Stop your mining

For years, I have been given a multitude of statistics that are meant to convince you that customized digital pieces for customers are far better than mass mailings. The customized units cost more per unit and often have a greater total cost than the mass mail counterpart, but everything else that you’d want is there.

The ROI is often as much as three times greater than traditional mass mail. You have nearly five times the response rate. This list just really keeps on going. The beauty of it is that you seem to get nearly the same results if you go with fully customized print as you do by printing a litho shell and then only hitting a few key areas with customized content. So why am I not getting more customized stuff in the mail?

Part of the reason is cost; many companies on a tight budget in these hard times can’t justify spending more money on advertising, especially on a medium as “stale” as print. However, many companies can’t really afford not to try and take advantage of new opportunities and with seemingly no risk, what is stopping them? Perhaps, the data is not sufficient enough to make the process very effective.

You may have heard the term “data mining.” Essentially, this is a process of going through all the data that a company has in its records to try and pull some semblance of value from it that can be used to advertise to a person or group of people. While the concept in general isn’t anything new, the application of this idea to print is. When you print for the masses, you’re trying to hit the masses. You’re trying to show as many things that will appeal to the most people possible. Flyers are the perfect example of this. No more than a dozen pages with several small pictures of products along with a name and price. When you’re selling to one person, you only want to display the items that person would be most interested in. Sending them information about items they are not interested in is a waste of their time and your money. So the data is mined to try and figure out exactly what to send and when to get the most out of each communication point with the customer.

The problem is that the data most places have isn’t great. It’s either out of date, not trustworthy, or doesn’t contain enough actual data to do much with. Before this customizable option was available to companies, there wasn’t much use for a lot of personal information on their clients. Clients fell into broad categories, and those categories relied on market research and not internal data. Now we have the ability to use everything and anything to our advantage when advertising to clients and before we can even get the ball rolling, there has been consumer backlash in the form of concerns for privacy. Now customers want to give you as little information as they can. They don’t want any of their information to be stored, shared or distributed. The wave of identity theft has only increased the concern and reluctance of the average consumer to provide companies with meaningful information that can be used.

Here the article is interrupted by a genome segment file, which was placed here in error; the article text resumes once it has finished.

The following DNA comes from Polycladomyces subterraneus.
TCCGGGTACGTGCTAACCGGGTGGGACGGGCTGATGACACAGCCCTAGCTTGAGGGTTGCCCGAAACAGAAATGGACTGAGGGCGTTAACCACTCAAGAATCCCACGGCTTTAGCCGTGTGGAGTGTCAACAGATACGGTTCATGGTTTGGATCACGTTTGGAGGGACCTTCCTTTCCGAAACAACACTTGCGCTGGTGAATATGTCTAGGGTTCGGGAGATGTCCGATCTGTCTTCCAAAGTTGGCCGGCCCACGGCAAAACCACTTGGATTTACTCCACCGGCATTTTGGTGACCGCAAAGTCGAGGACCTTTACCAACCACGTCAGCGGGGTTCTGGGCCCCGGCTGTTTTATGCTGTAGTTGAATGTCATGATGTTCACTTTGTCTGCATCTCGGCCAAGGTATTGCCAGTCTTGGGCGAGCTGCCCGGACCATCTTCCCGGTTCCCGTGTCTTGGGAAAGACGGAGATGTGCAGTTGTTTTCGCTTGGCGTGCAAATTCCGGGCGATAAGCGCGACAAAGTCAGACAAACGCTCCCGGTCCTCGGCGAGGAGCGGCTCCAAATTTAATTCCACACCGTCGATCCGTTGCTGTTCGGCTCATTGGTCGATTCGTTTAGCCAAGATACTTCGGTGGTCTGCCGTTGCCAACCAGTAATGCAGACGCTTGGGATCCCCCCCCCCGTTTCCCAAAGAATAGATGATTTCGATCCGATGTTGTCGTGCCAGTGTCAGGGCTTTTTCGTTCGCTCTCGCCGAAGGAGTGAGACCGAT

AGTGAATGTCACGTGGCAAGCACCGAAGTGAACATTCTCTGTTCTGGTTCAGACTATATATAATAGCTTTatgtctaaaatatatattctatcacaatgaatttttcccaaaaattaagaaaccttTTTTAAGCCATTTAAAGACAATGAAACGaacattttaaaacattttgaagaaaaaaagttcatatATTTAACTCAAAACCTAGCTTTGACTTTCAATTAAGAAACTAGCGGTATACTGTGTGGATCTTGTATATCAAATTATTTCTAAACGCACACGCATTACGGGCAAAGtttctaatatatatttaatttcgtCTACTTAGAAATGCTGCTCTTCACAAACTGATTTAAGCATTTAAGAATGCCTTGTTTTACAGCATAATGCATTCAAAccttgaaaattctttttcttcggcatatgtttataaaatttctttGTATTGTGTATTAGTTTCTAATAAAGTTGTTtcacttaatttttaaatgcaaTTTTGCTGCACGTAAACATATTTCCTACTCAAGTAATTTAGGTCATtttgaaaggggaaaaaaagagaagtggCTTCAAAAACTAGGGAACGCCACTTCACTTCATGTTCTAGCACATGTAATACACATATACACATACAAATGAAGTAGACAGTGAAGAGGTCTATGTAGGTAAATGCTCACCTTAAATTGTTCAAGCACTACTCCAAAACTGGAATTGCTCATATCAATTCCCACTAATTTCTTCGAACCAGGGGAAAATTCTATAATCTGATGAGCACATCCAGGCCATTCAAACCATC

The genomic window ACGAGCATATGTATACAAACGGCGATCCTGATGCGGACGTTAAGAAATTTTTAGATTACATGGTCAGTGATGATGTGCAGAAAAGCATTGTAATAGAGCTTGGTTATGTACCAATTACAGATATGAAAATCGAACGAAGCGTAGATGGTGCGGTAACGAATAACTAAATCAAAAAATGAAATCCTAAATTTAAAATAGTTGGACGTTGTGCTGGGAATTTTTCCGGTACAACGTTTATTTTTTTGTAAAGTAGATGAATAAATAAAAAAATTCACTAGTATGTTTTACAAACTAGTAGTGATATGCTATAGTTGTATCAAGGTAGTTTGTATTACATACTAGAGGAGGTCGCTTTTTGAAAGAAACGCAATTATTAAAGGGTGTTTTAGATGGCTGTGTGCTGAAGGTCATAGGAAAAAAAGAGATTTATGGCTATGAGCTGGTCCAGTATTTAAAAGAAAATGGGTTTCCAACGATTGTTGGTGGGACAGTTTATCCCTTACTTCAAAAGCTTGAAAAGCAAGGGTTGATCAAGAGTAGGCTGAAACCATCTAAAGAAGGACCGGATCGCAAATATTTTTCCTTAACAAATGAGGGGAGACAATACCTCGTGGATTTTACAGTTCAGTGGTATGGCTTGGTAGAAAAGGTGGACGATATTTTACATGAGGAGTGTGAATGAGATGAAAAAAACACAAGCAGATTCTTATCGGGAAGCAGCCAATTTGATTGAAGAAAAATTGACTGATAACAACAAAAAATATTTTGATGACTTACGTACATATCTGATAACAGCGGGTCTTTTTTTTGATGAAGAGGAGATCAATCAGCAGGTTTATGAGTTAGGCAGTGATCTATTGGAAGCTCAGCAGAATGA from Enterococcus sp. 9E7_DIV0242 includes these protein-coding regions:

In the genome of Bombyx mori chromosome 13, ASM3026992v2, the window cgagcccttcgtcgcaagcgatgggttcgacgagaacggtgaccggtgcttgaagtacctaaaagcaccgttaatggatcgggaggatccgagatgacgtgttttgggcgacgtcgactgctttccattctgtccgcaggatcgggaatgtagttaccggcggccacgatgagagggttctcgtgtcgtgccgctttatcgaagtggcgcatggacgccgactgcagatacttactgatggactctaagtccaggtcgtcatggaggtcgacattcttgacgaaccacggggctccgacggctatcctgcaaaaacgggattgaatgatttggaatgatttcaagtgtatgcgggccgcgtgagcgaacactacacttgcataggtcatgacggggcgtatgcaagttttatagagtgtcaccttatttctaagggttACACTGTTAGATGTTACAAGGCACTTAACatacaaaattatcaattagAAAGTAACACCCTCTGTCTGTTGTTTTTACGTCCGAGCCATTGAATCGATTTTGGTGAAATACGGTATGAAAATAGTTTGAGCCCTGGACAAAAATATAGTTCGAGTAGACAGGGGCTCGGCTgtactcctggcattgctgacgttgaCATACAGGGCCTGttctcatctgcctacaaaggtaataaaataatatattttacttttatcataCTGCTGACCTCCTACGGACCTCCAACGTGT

So, how do you as a printer, or your client as an advertiser, get useful data and get your clients to give it to you willingly? Before you start trying to get information, you have to decide what information you want to get. Basic information such as age and sex and mailing address are easy, but think up to 10 years ahead with campaigns that you’ll be running. Figure out what sorts of things will useful and make sure you find ways to address that with your information. Often having a focus group at the beginning of the process is a good way to figure out where you might want to go. Then, look at all this information and sort out what you have already, and what you can easily get from your existing data and interpretation of that data. No sense is asking for information that you already have.

Take what’s left and find a way to request that information from the end client in a way that’s not intrusive. A focus group might work, but here are some suggestions. Having profiles for users in an online environment is a perfect way to get going. Users often have to set up a profile when purchasing things online, so the request doesn’t seem intrusive. The problem with this is you only get your online customers and many will merely fill out mandatory fields. A survey with an incentive (coupons or points) is another way to hit a variety of users. You may only have certain demographics responding, or may end up with incomplete data, but it’s a start. Surveys can be handed out at locations, emailed or as part of an online order (“Take a short survey and receive 10 per cent off your order”). The great thing about the survey is you can present it with serious intentions (“In an effort to better serve our customers, please fill out this survey so we can inform you of our offers that matter most to you”) or you can make the item seem more fun and less serious. I’ve even seen games where I’m certain the basis of the game is collecting market research and not so much entertaining the participant. Lastly, you can make it an ongoing process internally to collect the information manually. This is a very time consuming process, but the information would be current and collected firsthand by your employees.

The ability to print customized pieces is something that should be taken advantage of. It offers far too many benefits to be ignored. Getting the client onboard and getting their data up to snuff may take some time, but once you do everyone sees the huge financial benefits. Avoiding mining for those benefits would make the whole process that much more enjoyable.

 

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